Things to eat in Taiwan: Coke Zero with fiber, Japanese tonkatsu, scallion bun
Left: Diet Coke with added fiber.
Middle: Japanese tonkatsu in Tamsui.
Right: Scallion bun from Yih Shun Shiuan in Jiaoxi.

11. Japanese Tonkatsu

Taiwan was also a Japanese colony from the late 19th to mid-20th century. Because of this, Japanese cuisine should also be on your list of what to eat in Taiwan. We had Japanese tonkatsu (breaded pork) for lunch in Tamsui just outside of Taipei.

SIDEWALK SAFARI SPOTLIGHT: Speaking of Japanese food, read up on all the weird and wonderful things to eat in Japan.

12. Scallion Buns

Scallion buns also make a great Taiwanese snack. We ate a scallion bun from Yih Shun Shiuan in Jiaoxi as a no fuss dinner after a multi-course Chinese banquet for lunch.

Taiwanese Foodie Experiences

13. Taiwanese Night Markets

Night markets are an integral part of the culture and offer up some of best things to eat in Taiwan. 

We visited two night markets on our trip to Taiwan: Dongdamen Night Market on our road trip to Hualien and the largest Taipei night market: Shilin. Shilin Night Market is located 5 stops away from Taipei Main Station on public transportation.

I tried a freshly fried scallion pancake with a fried egg at Dongdamen Night Market. We also enjoyed deep-fried king oyster mushrooms, a Taiwanese burger, a "coffin" (hollowed out French toast filled with beef and scallions), and fried chicken. 

Fun fact: in Taiwan, the chicken leg is more expensive than the breast (the exact opposite of in the U.S.) because the dark meat is more juicy. We finished our adventure at the Dongdamen Night Market in Hualien Taiwan with some dragon fruit and pineapple shaved ice cream.

There are so many Taiwan snacks to try at Shilin Night Market. We didn't have a local to accompany us to Shilin Night Market so I was feeling less adventurous about trying "weird" food like duck's blood.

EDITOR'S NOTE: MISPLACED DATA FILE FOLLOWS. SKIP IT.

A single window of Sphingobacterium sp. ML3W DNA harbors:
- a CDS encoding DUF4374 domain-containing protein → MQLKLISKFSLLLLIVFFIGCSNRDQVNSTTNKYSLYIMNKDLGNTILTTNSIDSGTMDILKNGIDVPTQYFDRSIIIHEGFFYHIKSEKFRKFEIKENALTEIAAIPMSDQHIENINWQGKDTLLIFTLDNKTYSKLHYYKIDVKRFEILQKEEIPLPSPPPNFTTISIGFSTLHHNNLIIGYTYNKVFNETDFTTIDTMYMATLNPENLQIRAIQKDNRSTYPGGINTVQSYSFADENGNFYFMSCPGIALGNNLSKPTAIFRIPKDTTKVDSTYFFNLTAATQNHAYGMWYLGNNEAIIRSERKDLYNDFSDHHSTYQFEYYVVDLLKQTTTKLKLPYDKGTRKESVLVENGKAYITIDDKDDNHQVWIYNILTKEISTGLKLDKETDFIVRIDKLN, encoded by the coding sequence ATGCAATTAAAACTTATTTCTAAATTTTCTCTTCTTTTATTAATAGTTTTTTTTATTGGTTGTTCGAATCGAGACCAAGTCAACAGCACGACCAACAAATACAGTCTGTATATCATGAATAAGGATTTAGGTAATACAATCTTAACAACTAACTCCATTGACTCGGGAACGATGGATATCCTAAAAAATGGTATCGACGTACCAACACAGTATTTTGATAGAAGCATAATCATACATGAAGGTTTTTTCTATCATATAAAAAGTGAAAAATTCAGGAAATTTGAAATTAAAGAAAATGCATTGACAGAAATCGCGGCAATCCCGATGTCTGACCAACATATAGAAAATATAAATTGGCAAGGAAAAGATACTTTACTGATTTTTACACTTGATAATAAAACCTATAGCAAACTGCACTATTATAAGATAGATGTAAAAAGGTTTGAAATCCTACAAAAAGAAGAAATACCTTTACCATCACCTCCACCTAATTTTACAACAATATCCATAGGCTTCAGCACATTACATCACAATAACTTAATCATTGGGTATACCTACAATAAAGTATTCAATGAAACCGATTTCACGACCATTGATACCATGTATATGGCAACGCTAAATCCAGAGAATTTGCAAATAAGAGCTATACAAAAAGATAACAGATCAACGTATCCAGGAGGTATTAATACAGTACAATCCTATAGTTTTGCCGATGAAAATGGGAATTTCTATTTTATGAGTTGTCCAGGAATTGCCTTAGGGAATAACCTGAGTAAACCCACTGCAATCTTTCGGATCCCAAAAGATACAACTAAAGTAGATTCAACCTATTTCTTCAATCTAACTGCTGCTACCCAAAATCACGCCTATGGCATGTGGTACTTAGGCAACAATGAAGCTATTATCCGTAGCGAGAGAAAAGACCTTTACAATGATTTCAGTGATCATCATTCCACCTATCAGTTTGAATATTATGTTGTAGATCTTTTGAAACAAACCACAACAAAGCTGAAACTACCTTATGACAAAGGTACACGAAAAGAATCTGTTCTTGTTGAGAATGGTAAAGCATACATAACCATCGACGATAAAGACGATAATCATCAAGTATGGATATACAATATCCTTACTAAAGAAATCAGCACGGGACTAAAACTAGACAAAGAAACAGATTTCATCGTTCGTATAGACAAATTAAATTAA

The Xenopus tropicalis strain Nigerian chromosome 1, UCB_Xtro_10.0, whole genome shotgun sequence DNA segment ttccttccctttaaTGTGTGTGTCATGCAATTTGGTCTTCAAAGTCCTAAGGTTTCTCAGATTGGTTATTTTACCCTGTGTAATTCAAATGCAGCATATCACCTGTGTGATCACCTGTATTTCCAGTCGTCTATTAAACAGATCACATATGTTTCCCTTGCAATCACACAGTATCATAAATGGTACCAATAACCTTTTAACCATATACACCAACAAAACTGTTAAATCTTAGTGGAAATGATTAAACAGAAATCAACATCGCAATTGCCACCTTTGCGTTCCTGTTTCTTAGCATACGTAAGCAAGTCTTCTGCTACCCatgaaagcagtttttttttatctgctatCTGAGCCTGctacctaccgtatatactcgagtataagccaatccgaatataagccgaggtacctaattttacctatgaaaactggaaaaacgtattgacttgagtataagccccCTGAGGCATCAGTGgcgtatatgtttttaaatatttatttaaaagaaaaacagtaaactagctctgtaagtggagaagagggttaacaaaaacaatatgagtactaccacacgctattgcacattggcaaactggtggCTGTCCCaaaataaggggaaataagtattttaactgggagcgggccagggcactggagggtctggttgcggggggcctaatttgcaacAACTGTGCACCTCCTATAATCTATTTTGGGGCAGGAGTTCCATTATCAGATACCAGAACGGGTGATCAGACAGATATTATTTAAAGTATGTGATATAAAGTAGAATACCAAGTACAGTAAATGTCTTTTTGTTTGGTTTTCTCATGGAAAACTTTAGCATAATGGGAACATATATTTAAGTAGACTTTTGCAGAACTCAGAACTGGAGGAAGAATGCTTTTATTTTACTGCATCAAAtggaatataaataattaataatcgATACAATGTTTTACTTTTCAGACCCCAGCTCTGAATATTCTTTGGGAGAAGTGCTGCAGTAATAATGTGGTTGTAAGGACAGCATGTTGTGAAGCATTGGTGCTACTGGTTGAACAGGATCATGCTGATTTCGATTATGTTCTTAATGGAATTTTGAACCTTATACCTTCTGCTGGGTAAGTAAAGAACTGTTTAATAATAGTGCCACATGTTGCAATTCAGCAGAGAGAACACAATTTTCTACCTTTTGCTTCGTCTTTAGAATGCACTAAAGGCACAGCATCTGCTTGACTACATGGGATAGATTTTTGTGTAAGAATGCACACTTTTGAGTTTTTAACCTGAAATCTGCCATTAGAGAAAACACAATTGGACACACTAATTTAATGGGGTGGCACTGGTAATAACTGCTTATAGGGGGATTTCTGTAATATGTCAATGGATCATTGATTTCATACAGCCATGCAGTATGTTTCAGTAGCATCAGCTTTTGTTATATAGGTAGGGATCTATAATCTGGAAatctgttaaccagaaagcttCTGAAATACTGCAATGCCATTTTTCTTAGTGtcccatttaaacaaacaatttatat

We tried a charcoal baked pork bun and sweet potato rolled in chocolate. I did try deep-fried stinky tofu. The deep fried version is definitely more palatable than the one in broth that we tried in Hualien.

Shilin Night Market even has a couple craft beer places. We tried a Yuzu (pomelo) wheat ale and a fruity IPA. We also picked up a bottle of lychee sour to take back to the hotel.

Things to eat in Taiwan: scallion pancake in the fryer, stinky tofu, charcoal baked pork bun
Left: Scallion pancake at Dongdamen Night Market in Hualien.

Middle: Deep-fried stinky tofu.

Right: Charcoal baked pork bun.

SIDEWALK SAFARI SPOTLIGHT: Cambodia is another destination in Asia where night markets are popular. I recommend taking a Siem Reap food tour for a great overview of Cambodian street food.

14. Fuhang Soy Milk

Fuhang Soy Milk is another quintessential Taipei food experience. Located upstairs in an unassuming food hall, expect to see a line snaking down the stairs, out the door and around the corner. 

We went to Fuhang Soy Milk for breakfast. It was worth the 20 minute wait. 

Watch the staff make freshly baked bread in a round oven while you wait. Try a bowl of soy milk and an egg sandwich. 

The breakfast we had at Fuhang Soy Milk was one the best food experiences we had in Taiwan. It was so good that we even came back twice. 

We were actually thwarted on our second attempt to eat at Fuhang Soy Milk at first. The line was just enormous and we simply didn't have time to wait (we arrived around 10 am). 

However, we came back again after visiting Huashan 1914 Creative Park and the line was much shorter (it took about 15 minutes to get our food).

Best Food in Taipei: Fuhang Soy Milk
Fuhang Soy milk in Taipei:
Left: Bowl of soy milk
Middle: Egg sandwich on fresh baked bread
Right: Baking the bread 

15. Eat Dihua Street in Taipei

Dihua Street dates back the 1850s and is the oldest street in Taipei. Some sections of Dihua Street are even older and can be linked to a time when the Dutch ruled Taiwan (then Formosa) in the 15th century. 

Dihua Street is great for exploring the historic shopfronts. Dihua Street also features some of the most delicious food in Taipei.

Highlights of the Taiwan snacks we tried on Dihua Street include:
  1. Steamed rice cakes filled with sesame or peanut
  2. Noodles at JMM Canteen
  3. A kumquat popsicle (of course!)